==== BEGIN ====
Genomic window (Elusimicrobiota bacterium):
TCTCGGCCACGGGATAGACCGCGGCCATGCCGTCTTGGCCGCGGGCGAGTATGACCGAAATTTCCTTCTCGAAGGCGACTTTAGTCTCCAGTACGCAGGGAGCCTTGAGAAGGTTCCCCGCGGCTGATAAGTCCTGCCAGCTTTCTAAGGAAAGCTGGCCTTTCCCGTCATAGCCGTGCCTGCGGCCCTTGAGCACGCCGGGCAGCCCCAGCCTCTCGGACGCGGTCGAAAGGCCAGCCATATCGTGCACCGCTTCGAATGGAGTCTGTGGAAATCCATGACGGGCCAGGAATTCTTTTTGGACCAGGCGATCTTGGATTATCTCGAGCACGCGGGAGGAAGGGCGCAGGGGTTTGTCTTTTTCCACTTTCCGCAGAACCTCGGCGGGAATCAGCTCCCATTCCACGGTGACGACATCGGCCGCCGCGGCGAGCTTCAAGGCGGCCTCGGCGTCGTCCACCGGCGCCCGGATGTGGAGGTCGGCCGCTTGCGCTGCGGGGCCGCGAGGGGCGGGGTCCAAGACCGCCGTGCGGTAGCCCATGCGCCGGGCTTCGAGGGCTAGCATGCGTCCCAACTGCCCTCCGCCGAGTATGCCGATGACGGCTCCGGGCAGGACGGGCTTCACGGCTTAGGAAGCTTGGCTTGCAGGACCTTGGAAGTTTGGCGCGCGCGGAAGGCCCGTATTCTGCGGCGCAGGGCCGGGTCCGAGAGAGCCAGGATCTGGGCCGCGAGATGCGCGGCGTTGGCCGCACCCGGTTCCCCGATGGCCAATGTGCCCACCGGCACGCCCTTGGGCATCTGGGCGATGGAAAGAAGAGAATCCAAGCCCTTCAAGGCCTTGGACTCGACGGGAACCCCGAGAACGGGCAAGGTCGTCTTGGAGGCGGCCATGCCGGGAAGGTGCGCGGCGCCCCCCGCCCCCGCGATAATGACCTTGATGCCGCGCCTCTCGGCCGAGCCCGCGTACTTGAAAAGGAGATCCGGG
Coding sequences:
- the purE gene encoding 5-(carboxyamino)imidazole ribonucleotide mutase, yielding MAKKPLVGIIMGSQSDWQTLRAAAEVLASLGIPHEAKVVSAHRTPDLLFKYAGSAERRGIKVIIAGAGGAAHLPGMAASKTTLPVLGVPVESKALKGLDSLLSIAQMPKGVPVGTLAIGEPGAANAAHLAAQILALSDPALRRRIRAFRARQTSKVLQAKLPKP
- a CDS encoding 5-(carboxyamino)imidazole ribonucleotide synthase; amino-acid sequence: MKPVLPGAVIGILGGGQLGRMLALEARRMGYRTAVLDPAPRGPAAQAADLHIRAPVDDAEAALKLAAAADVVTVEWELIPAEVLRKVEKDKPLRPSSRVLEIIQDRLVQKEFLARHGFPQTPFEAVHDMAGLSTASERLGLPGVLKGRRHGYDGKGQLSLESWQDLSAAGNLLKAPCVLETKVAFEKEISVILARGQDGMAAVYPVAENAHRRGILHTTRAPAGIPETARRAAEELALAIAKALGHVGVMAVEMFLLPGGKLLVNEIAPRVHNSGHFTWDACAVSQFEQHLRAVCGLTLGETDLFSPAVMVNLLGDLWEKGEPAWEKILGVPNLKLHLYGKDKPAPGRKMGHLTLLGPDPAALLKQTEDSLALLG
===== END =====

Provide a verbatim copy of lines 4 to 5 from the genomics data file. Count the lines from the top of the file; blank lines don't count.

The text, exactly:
- the purE gene encoding 5-(carboxyamino)imidazole ribonucleotide mutase, yielding MAKKPLVGIIMGSQSDWQTLRAAAEVLASLGIPHEAKVVSAHRTPDLLFKYAGSAERRGIKVIIAGAGGAAHLPGMAASKTTLPVLGVPVESKALKGLDSLLSIAQMPKGVPVGTLAIGEPGAANAAHLAAQILALSDPALRRRIRAFRARQTSKVLQAKLPKP
- a CDS encoding 5-(carboxyamino)imidazole ribonucleotide synthase; amino-acid sequence: MKPVLPGAVIGILGGGQLGRMLALEARRMGYRTAVLDPAPRGPAAQAADLHIRAPVDDAEAALKLAAAADVVTVEWELIPAEVLRKVEKDKPLRPSSRVLEIIQDRLVQKEFLARHGFPQTPFEAVHDMAGLSTASERLGLPGVLKGRRHGYDGKGQLSLESWQDLSAAGNLLKAPCVLETKVAFEKEISVILARGQDGMAAVYPVAENAHRRGILHTTRAPAGIPETARRAAEELALAIAKALGHVGVMAVEMFLLPGGKLLVNEIAPRVHNSGHFTWDACAVSQFEQHLRAVCGLTLGETDLFSPAVMVNLLGDLWEKGEPAWEKILGVPNLKLHLYGKDKPAPGRKMGHLTLLGPDPAALLKQTEDSLALLG